Recently one of those rare winter events happened – the weather, my schedule and my friends schedules all lined up. So we decided to get our for some fishing.
One of the guys has been jonesing for some perch, so we decided to hit Lake Washington. Our plan was to fish a little bit for perch, and then start trolling for cutthroat.
We launched from the public launch at Mercer Island, and the proceeded down the East Channel until we got to a spot we’ve had good luck for perch in the past. As soon as we got off plane we were seeing little tiny arches sitting right on bottom – target acquired!
This spot is near the Seahawks training facility, where the water is 60-70 feet deep. This is the best spot we’ve found for winter perch on Lake Washington.
We used simple drop shot rigs with 2 hooks. The first hook was an inch or 2 above the weight, the second hook a couple inches above that. For bait we started off with nightcrawlers, but we sacrificed the first fish for additional bait.
Since there was very little wind we just let the boat drift, rather than anchor up. We tended to have pretty consistent action, but we could tell when we drifted over a big school, as that is when we’d start having doubles and triples. A few times someone would catch 2 fish at a time – one on each hook.
We found that a gentle hookset was often key to turning those sharp tugs into fish on the line.
We also had a few surprises. One of the guys thought he had foul hooked a perch, since there was more resistance than usual as he reeled it in. Then it started moving sideways relative to the boat. It turned out to be a nice Lake Washington cutthroat.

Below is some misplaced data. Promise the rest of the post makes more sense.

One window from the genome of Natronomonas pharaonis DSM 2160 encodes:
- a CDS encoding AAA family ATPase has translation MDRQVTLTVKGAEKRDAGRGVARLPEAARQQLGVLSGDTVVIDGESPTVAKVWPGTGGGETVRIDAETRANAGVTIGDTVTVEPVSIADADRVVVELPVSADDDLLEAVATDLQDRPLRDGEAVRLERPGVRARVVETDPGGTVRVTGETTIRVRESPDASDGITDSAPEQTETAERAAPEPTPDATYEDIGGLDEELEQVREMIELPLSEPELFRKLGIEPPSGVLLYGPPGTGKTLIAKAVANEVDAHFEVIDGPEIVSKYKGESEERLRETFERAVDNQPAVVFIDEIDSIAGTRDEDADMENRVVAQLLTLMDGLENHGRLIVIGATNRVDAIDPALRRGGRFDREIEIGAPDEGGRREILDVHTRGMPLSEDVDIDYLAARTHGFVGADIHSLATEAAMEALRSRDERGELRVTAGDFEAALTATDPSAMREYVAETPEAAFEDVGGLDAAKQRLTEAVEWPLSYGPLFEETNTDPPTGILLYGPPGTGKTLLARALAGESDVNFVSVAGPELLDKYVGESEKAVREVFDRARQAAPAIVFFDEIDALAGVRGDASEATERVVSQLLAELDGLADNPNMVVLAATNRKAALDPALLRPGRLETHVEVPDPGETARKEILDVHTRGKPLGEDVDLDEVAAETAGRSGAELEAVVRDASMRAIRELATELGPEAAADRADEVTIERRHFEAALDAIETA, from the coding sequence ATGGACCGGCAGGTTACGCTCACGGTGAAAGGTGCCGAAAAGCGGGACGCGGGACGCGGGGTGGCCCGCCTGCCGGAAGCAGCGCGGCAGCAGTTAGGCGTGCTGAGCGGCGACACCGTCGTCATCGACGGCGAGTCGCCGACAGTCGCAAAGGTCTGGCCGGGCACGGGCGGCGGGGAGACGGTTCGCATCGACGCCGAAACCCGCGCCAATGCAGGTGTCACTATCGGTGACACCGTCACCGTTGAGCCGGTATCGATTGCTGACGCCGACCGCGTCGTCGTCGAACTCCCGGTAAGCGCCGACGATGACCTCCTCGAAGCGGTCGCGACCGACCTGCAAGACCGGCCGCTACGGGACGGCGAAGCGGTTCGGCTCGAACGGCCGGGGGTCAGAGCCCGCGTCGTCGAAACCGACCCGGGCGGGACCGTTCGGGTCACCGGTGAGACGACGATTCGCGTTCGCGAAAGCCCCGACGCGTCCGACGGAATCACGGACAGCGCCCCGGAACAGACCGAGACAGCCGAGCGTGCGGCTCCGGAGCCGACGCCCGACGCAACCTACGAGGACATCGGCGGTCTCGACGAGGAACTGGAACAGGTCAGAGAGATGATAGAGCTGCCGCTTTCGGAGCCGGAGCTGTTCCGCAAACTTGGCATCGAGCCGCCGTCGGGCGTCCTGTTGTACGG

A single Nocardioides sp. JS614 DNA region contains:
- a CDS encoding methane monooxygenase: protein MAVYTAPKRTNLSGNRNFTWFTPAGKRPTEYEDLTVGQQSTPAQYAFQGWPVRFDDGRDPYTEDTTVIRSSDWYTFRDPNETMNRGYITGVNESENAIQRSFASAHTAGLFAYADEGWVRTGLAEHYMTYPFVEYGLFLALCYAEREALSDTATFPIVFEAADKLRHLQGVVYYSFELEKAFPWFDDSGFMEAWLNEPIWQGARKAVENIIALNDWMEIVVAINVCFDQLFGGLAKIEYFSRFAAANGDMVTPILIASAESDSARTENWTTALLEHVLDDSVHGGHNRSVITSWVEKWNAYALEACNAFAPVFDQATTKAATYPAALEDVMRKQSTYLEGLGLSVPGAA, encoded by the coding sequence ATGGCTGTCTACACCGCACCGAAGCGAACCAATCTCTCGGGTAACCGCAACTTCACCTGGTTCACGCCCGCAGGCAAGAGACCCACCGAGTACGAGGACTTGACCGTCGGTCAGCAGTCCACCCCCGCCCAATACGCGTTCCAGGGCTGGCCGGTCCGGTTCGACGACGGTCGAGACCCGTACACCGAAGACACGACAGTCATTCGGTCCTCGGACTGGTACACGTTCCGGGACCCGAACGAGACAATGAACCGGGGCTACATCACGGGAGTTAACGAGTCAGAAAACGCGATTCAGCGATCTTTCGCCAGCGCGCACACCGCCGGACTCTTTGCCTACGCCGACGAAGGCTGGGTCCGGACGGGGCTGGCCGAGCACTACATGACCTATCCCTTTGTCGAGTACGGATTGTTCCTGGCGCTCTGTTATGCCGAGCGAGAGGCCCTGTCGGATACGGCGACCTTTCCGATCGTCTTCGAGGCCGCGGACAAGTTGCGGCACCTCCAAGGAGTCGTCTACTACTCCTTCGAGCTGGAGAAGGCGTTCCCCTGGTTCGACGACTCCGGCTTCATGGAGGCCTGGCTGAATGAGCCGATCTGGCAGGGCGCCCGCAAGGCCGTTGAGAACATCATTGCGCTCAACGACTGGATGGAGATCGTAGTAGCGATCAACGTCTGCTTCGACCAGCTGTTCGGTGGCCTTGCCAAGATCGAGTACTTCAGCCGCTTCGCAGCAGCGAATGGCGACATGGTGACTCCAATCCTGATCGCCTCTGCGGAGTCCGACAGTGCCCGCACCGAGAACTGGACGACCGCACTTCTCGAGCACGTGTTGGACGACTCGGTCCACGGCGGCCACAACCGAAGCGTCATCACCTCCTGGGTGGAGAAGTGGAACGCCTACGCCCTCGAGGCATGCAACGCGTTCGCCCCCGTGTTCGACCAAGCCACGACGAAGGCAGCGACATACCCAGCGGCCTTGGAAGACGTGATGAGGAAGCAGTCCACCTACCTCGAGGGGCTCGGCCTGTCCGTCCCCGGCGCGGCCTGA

Later that same guy hooked and landed 2 smallmouth bass off his perch rig. We all had a good laugh as he fought them in on the UL rod he was using.
Because we had so much fun for perch, we didn’t save much time for targeting cutthroat but we did manage to squeeze in about an hour and half between Mercer Island and the mouth of the Cedar river. Even though we marked a fair number of fish on the finder, it was slow. We landed one off a rainbow trout colored flat fish at about 70 feet deep.
While not as productive as perch fishing, trolling for cutthroat was a bit more relaxing and gave us time to fire up the grill for some bratwursts.
Lake Washington has no limit on perch, and when we added up our catch at the end of the day the total in the bag came to 95 fish. Adding in the small ones we threw back we easily broke 100 perch.